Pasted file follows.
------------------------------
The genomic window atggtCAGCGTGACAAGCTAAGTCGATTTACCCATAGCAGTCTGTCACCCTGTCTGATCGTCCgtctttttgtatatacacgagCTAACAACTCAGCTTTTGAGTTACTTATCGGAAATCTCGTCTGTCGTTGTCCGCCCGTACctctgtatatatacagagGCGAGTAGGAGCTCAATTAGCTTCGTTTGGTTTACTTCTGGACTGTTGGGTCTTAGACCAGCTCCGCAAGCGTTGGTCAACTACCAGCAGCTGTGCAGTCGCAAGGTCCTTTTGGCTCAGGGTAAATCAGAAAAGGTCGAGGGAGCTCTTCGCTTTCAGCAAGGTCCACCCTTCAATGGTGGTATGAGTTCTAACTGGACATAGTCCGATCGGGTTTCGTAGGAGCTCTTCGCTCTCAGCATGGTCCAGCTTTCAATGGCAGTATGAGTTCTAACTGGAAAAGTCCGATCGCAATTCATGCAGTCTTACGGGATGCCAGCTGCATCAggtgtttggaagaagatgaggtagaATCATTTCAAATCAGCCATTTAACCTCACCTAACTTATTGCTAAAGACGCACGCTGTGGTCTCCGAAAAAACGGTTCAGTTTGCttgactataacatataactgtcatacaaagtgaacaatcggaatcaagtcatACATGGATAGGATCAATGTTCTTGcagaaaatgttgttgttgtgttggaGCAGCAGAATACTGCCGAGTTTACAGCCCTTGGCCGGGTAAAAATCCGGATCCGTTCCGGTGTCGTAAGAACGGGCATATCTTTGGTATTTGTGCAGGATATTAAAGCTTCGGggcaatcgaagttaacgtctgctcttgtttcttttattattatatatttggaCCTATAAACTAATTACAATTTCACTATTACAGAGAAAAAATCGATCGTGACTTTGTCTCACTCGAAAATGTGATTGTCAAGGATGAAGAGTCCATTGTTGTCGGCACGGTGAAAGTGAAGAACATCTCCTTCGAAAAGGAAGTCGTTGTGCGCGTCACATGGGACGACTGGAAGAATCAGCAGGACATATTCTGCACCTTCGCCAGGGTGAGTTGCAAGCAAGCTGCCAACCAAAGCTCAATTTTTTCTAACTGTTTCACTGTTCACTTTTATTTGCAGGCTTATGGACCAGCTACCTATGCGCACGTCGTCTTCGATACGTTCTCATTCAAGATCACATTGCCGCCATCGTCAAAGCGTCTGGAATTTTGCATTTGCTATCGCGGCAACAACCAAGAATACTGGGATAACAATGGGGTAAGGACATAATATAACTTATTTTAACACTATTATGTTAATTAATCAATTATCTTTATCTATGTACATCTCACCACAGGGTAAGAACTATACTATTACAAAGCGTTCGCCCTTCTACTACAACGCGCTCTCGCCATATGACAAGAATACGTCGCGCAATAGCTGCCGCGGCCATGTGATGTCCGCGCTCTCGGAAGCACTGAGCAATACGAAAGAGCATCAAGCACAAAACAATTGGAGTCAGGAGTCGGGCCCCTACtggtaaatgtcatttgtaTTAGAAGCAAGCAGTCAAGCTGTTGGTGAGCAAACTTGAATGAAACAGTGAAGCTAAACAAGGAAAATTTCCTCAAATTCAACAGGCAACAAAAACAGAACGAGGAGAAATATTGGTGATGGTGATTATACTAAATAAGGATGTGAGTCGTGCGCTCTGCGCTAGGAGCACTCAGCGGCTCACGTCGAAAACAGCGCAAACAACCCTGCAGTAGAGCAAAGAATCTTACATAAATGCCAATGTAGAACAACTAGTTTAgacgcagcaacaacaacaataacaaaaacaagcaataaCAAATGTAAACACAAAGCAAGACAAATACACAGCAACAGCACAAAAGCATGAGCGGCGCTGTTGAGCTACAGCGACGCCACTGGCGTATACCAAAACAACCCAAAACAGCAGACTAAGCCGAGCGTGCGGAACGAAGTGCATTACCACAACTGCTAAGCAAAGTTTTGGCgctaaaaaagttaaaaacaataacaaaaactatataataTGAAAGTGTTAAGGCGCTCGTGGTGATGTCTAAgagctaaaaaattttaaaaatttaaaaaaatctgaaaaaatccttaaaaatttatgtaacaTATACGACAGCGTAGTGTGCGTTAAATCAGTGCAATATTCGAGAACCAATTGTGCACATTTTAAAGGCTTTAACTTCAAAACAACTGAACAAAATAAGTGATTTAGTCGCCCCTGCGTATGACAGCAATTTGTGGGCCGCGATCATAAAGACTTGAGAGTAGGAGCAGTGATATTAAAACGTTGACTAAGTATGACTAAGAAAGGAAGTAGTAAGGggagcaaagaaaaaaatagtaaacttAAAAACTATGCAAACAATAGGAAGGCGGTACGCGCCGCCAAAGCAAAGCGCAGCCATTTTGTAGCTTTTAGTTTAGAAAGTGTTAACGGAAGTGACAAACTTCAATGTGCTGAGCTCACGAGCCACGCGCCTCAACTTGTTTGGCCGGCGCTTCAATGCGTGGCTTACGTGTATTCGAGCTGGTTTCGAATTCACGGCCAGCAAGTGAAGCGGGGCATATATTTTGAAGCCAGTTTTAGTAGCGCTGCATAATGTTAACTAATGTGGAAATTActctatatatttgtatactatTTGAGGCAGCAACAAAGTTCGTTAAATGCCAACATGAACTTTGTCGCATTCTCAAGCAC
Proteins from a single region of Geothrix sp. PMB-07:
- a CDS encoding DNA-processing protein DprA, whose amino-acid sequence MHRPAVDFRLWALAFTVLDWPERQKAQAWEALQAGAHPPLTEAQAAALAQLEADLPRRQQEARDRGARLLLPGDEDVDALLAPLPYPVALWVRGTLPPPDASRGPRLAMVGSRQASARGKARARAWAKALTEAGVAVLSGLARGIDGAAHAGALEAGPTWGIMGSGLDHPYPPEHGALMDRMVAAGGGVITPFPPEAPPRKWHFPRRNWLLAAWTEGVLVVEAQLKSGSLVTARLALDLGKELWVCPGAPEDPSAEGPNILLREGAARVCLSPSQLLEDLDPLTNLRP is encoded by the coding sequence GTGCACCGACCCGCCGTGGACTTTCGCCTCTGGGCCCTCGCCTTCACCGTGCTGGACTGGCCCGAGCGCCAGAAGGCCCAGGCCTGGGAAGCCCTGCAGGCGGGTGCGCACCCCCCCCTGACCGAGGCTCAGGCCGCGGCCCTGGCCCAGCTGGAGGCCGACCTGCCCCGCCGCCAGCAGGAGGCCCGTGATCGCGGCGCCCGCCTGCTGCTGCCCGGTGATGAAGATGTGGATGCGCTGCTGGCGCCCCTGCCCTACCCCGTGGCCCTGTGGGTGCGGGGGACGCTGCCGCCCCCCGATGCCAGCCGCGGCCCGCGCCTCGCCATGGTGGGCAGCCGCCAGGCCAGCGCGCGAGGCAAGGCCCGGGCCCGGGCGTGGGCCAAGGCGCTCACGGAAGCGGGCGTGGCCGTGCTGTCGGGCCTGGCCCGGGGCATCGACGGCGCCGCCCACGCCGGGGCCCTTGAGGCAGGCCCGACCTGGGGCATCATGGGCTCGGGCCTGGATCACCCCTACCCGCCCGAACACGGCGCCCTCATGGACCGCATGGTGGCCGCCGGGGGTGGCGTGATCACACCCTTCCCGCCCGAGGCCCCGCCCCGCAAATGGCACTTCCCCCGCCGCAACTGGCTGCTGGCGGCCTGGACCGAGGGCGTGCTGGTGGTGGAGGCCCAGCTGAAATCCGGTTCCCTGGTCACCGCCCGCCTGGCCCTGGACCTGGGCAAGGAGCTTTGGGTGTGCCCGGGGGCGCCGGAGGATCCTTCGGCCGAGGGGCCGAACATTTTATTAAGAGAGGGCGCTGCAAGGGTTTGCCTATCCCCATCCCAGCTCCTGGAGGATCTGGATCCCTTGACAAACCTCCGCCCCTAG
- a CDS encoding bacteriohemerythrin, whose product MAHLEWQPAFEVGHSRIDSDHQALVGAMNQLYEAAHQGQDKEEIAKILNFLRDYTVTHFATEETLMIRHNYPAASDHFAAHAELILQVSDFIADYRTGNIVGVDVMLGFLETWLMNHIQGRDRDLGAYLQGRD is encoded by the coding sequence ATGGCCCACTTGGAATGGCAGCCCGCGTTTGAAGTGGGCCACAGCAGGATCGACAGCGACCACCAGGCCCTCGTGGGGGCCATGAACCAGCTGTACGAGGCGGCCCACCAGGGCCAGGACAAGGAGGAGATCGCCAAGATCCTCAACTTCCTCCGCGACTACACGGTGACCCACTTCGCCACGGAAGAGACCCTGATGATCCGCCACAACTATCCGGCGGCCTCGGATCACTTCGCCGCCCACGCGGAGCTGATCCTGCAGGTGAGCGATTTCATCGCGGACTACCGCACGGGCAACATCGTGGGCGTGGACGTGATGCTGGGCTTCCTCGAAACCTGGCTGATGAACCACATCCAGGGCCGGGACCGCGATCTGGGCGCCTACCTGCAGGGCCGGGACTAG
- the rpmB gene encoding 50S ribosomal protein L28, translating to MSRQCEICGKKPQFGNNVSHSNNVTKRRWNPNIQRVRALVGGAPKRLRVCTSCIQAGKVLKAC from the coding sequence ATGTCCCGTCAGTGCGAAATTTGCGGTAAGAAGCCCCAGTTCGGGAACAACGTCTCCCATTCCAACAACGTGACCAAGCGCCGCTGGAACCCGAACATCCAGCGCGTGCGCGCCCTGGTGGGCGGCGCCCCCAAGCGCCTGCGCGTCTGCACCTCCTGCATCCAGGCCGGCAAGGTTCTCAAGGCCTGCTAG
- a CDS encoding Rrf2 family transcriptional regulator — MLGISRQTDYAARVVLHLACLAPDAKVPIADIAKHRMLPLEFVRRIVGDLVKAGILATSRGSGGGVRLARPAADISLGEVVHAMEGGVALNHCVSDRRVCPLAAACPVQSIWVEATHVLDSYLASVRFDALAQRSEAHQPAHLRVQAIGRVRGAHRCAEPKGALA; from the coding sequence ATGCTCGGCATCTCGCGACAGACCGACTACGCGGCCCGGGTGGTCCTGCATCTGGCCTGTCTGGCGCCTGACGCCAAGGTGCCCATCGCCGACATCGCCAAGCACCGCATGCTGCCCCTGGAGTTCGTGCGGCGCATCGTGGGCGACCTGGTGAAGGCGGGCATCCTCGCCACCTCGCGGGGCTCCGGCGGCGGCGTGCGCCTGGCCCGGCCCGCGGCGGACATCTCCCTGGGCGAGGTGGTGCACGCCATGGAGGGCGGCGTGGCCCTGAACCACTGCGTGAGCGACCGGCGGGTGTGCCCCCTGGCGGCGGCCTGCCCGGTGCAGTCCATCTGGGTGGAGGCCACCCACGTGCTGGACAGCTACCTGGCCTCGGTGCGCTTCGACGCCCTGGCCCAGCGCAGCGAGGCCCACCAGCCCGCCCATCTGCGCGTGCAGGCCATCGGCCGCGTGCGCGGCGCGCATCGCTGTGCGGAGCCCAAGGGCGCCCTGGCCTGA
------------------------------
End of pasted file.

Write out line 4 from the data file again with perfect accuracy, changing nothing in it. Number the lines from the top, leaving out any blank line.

- a CDS encoding bacteriohemerythrin, whose product MAHLEWQPAFEVGHSRIDSDHQALVGAMNQLYEAAHQGQDKEEIAKILNFLRDYTVTHFATEETLMIRHNYPAASDHFAAHAELILQVSDFIADYRTGNIVGVDVMLGFLETWLMNHIQGRDRDLGAYLQGRD is encoded by the coding sequence ATGGCCCACTTGGAATGGCAGCCCGCGTTTGAAGTGGGCCACAGCAGGATCGACAGCGACCACCAGGCCCTCGTGGGGGCCATGAACCAGCTGTACGAGGCGGCCCACCAGGGCCAGGACAAGGAGGAGATCGCCAAGATCCTCAACTTCCTCCGCGACTACACGGTGACCCACTTCGCCACGGAAGAGACCCTGATGATCCGCCACAACTATCCGGCGGCCTCGGATCACTTCGCCGCCCACGCGGAGCTGATCCTGCAGGTGAGCGATTTCATCGCGGACTACCGCACGGGCAACATCGTGGGCGTGGACGTGATGCTGGGCTTCCTCGAAACCTGGCTGATGAACCACATCCAGGGCCGGGACCGCGATCTGGGCGCCTACCTGCAGGGCCGGGACTAG